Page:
“A flicked cigar ash or perhaps a tossed firecracker started a small fire in a boat yard on Commercial Street. From the boat yard the blaze spread to a nearby lumber yard and then to Brown’s Sugarhouse on Maple Street (considered impregnable). It jumped the brick walls surrounding the building and melted the steel shutters on the windows and the roof of galvanized iron and tar. The building became a roaring inferno. A strong south wind whipped the flames to uncontrollable fury. Water was pumped from the city’s reservoirs, wells, and even the harbor. It was a useless effort. Firefighters were powerless in the face of the conflagration which raged all night, sweeping diagonally across the heart of the city from Commercial Street to Back Cove and to Munjoy Hill where it finally burned itself out.”

Fashionable Victorian buildings that replaced the original structures brought a modern face to Portland’s commercial district,  but the colonial homes that had brought history and dignity to the waterfront area were gone forever.

Cusp of 20th Century Klondike Gold Fever

Boat_on_the_Upper_Yukon

Boat on the Upper Yukon River, courtesy Wikimedia Commons

One of my favorite books of all time is Pierre Berton’s Klondike Fever, the Life and Death of the Last Great Gold Rush. My father, Hans Pederson, a Danish Immigrant to Seattle, succumbed to the Klondike fever before he returned to Seattle to become a major early 20th century builder. The April 14 Delancey Place blog quotes one passage where Berton describes some of the characters who stayed.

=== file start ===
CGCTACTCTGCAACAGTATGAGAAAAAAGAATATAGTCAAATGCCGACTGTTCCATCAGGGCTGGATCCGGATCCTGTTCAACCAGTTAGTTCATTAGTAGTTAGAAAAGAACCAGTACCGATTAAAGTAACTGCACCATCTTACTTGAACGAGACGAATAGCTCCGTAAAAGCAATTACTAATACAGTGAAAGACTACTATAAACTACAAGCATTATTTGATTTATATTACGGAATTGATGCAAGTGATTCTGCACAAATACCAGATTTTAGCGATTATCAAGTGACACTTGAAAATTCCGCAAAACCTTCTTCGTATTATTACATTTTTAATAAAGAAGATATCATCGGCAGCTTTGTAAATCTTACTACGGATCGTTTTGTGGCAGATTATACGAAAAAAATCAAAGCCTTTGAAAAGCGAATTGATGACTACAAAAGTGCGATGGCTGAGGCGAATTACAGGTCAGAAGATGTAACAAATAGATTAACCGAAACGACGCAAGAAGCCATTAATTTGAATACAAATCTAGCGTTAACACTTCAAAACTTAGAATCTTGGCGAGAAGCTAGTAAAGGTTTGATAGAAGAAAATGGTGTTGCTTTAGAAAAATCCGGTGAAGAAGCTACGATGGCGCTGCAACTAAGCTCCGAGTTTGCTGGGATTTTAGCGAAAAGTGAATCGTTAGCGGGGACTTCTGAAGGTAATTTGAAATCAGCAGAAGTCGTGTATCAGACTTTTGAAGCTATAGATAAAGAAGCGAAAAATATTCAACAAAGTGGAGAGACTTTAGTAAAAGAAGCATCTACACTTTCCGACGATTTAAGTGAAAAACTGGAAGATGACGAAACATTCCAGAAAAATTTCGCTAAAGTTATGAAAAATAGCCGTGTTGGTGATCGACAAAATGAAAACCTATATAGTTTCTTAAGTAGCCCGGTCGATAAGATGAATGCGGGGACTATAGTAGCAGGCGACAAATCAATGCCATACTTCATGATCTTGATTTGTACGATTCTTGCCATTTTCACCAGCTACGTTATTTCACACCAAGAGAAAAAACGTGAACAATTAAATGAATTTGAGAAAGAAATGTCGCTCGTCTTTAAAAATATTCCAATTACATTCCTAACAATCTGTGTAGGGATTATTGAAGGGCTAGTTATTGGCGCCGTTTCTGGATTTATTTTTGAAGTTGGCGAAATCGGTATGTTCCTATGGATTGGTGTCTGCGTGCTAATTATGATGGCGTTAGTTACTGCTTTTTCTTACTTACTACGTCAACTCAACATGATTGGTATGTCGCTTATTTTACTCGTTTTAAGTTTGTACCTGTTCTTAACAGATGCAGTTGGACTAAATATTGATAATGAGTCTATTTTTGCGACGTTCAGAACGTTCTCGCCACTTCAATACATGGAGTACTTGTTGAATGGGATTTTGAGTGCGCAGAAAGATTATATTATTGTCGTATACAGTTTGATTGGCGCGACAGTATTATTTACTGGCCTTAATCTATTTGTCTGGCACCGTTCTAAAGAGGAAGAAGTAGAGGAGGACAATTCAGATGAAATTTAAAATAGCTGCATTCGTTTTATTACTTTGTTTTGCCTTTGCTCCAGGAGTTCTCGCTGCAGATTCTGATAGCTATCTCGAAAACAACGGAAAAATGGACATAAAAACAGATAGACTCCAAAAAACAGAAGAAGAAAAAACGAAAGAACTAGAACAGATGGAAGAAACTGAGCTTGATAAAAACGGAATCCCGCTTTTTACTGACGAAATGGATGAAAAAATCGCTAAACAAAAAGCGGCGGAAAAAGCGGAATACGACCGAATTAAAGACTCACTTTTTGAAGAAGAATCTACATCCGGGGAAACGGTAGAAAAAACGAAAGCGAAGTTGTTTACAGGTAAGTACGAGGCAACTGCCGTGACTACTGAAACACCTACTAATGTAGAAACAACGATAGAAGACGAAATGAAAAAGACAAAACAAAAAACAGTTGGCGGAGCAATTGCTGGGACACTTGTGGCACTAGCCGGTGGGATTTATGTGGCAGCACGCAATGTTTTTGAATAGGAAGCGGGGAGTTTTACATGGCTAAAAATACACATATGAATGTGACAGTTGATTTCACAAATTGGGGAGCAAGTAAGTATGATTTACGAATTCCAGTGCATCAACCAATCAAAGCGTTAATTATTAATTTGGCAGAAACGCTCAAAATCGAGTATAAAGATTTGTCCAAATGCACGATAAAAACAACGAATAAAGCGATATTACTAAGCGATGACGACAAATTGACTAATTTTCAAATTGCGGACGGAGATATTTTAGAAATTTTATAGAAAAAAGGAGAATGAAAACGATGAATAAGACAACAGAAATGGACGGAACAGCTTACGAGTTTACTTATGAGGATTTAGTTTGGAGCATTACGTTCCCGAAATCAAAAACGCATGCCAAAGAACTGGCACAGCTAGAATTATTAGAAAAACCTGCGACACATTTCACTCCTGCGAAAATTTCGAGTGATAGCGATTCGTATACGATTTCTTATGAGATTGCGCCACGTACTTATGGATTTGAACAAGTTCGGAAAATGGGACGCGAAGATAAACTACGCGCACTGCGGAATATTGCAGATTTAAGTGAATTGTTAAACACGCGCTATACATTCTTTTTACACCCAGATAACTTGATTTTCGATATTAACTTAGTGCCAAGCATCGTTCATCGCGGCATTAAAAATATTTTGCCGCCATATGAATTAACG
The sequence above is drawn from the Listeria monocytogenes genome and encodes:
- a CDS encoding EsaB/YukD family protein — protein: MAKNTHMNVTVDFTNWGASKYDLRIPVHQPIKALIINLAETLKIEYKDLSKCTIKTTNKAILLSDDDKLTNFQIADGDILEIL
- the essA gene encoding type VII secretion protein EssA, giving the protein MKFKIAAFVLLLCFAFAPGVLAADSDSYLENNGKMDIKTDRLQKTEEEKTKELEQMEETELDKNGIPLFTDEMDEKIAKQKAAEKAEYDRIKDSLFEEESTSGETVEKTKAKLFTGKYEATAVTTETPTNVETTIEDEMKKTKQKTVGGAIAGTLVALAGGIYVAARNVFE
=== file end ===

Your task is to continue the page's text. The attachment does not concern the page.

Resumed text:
“Who were these men who had chosen to wall themselves off from the madding crowd in (Fortymile), a village of logs  deep in the sub-Arctic wilderness? on the face of it, they were men chasing the will-o-the-wisp of fortune . . . But they seemed more like men pursued than men pursuing, and if they sought anything, it was the right to be left alone.

“They were all individuals, as their nicknames (far commoner than formal names) indicated: Salt Water Jack, Big Dick, Squaw Cameron, Jimmy the Pirate, Buckskin Miller, Pete the Pig. Eccentricities of character were the rule. There was one, known as the Old Maiden, who carried fifty pounds of ancient newspapers about with him wherever he went, for, he said, ‘they’re handy to refer to when you get in an argument.’ There was another called Cannibal Ike because of his habit of hacking off great slabs of moose meat with his knife and stuffing them into his mouth raw. One cabin had walls as thin as matchwood because its owner kept chopping away at the logs to feed his fire; he said he did it to let in the light. Another contained three partners and a tame moose which was treated as a house pet. , , ,

“Fortymile, in short, was a community of hermits whose one common bond was their mutual isolation. ‘I feel so long dead and buried that I cannot think a short visit home, as if from the grave, would be of much use,’ wrote William Bompas, a Church of England bishop who found himself in Fortymile. . .

“Fortymile’s residents enjoyed a curious mixture of communism and anarchy.”

%d bloggers like this: